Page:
One of the most common things that is missing from people’s writing when they are writing content is that they forget to tell a story.
Of course I don’t just mean telling any story. If the story you are telling is about what you ate today and the types of things you like to do, you are not differentiating yourself from the crowd.
Not only do you need to tell a story, but you need to tell an engaging story that your readers will be interested in.
One more important point: don’t create unnecessary flourishes in your writing or you’ll end up drowning in them. Keep it simple and just write what you mean.
Try out the four tips below in your next piece of writing.
1. Tell a story that is personal to you.
People are often concerned about telling a personal story about themselves (especially online). Don’t be afraid to put a bit of personality in your writing.
However, don’t tell a story that is going to make you or others feel uncomfortable. If you feel that the story is too personal, find another means of communicating what you want to say
But never forget the power a good personal story can put into your writing. People identify with other people, and don’t tend to identify much with abstract concepts. That’s just human nature.
2. Give audience-specific examples in your writing.
While this seems like obvious advice, we very often forget who we are writing for when we put pen to paper or fingers to keyboard.
Don’t just think about whether your audience will be interested in your topic, but think about whether the way you are communicating the topic is interesting to them.
For example, if you have to speak or write to a group of computer programmers about this year’s sales figures, they are probably going to have a difficult time relating to your topic.
In this instance, you could use a specific sales example from the computer or software industry that relates your example to what they do. Instead of speaking in generalities, get specific with examples that relate to your audience.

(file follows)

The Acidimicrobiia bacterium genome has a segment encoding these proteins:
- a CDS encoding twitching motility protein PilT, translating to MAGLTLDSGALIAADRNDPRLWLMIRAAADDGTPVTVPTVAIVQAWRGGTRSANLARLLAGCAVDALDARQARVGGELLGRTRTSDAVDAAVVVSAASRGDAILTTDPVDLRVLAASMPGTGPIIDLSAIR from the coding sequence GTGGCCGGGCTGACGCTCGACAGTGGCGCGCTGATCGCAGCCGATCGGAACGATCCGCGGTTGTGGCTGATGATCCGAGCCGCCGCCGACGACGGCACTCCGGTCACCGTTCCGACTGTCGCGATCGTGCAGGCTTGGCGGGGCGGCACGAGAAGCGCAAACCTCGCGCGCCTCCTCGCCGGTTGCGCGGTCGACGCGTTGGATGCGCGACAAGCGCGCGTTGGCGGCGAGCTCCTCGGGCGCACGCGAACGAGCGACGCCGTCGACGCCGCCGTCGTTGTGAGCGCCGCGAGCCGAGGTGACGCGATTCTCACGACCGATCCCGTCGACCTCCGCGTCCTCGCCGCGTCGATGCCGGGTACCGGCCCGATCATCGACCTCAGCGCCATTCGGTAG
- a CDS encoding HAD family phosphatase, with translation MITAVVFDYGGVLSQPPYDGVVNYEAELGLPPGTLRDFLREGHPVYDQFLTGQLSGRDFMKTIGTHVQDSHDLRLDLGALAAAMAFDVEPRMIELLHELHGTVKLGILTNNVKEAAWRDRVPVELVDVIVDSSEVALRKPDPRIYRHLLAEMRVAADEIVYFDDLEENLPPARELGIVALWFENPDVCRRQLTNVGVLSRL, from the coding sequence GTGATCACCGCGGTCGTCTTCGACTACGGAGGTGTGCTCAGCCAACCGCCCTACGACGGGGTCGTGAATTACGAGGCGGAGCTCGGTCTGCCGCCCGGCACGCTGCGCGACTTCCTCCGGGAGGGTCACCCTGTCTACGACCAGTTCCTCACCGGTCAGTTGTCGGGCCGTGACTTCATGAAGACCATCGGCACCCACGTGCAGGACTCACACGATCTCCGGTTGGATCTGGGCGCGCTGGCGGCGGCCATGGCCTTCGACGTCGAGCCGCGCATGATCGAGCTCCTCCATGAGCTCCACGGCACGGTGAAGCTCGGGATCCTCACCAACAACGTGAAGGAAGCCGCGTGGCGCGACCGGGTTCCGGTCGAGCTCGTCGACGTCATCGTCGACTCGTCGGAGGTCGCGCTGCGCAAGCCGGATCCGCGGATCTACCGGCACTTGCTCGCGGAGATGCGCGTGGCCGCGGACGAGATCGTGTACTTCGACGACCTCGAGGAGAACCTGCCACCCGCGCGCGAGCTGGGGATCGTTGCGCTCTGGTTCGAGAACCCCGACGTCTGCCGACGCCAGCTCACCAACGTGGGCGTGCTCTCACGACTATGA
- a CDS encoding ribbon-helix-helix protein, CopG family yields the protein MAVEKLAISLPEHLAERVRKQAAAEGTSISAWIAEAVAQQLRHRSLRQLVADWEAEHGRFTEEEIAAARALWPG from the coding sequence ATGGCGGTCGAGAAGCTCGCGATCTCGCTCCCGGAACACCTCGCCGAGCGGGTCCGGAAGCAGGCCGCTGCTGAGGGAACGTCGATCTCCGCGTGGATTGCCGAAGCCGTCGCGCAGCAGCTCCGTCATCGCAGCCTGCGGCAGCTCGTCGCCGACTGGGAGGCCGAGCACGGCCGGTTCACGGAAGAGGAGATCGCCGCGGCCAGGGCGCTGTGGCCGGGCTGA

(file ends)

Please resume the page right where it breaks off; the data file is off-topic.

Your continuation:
3. Tell a story your audience can relate to.
Now that you have established who your audience is, think about a the story you want to tell them.
Will they be able to accurately relate to the story you are going to tell? Is it too complex for them to follow? Too simplistic?
A good measure of this is to test your story out on a few potential audience members. Do they find your story and the way you’ve conveyed easy to comprehend? Or are they filled with questions half-way through your telling of the story?
4. Use a metaphor or story to convey your tacit, important points.
It’s easy to use a story to introduce some of the points you have that are easier to explain.
Don’t tell a story that tells people about numbers, facts or figures. Tell a story that has some emotional appeal.
In the example I talked about above, using a story from the software industry would be a great way to get computer programmers more interested in the sales figures you have to convey to them.
But don’t try to weave sales figures into an otherwise interesting story. It’s just not going to work.
Instead, focus on the specific actions you would like your audience to take. This is the tacit part of your writing, the part of your writing that should motivate them to do what you need them to do.
Always keep this in the back of your mind as you write each sentence. What do you need your audience to do? Does giving them a complete breakdown of all the sales figures by geography really make sense to them? Do they care? Does it help me achieve my end goal?
I hope these four points will help you in your writing.
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